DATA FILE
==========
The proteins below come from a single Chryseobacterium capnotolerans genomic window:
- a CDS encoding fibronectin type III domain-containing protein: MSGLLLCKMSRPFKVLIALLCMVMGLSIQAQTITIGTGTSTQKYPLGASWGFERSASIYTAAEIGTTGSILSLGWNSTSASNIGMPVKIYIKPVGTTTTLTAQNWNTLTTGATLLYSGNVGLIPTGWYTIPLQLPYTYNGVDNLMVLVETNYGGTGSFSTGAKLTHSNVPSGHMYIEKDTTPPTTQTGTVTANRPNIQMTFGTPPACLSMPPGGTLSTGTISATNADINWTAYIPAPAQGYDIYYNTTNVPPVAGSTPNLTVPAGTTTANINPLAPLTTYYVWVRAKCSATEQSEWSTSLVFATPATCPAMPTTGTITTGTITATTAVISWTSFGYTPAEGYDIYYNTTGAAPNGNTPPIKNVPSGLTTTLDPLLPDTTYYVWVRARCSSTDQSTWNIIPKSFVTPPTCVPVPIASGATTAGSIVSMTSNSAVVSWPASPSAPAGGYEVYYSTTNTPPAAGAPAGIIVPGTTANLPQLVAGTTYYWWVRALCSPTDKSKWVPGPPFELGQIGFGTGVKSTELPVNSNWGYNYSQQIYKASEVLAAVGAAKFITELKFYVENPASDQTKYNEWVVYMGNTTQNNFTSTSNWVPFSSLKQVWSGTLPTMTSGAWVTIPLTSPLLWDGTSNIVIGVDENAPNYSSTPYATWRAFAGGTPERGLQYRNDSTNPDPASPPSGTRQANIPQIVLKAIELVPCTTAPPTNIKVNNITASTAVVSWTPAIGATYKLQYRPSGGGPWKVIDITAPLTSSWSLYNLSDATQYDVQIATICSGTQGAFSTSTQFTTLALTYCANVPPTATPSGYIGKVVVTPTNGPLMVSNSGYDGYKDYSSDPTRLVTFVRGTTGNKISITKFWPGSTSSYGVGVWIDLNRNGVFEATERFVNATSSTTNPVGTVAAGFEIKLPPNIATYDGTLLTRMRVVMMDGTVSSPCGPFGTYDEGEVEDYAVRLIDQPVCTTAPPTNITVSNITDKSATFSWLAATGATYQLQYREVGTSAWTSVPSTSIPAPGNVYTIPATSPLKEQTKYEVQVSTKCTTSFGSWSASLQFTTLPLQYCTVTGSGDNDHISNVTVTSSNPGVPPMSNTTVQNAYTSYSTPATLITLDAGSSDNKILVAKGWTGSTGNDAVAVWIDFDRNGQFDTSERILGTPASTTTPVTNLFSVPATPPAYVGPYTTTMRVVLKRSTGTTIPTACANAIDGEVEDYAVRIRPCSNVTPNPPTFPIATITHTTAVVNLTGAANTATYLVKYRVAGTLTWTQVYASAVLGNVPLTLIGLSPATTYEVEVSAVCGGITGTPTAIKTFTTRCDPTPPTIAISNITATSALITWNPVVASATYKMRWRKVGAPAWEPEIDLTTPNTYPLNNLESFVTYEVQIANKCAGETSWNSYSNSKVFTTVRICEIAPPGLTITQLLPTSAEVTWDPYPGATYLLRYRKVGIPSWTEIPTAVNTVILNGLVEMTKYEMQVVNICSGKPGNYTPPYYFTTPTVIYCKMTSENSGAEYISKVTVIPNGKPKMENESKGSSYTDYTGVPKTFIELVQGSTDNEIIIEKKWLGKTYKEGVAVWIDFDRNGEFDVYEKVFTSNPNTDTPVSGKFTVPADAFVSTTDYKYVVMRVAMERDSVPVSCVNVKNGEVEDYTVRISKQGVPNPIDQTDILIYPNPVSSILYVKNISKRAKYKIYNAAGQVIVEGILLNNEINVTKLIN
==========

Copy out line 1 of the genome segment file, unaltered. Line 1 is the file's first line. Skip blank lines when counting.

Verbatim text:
The proteins below come from a single Chryseobacterium capnotolerans genomic window: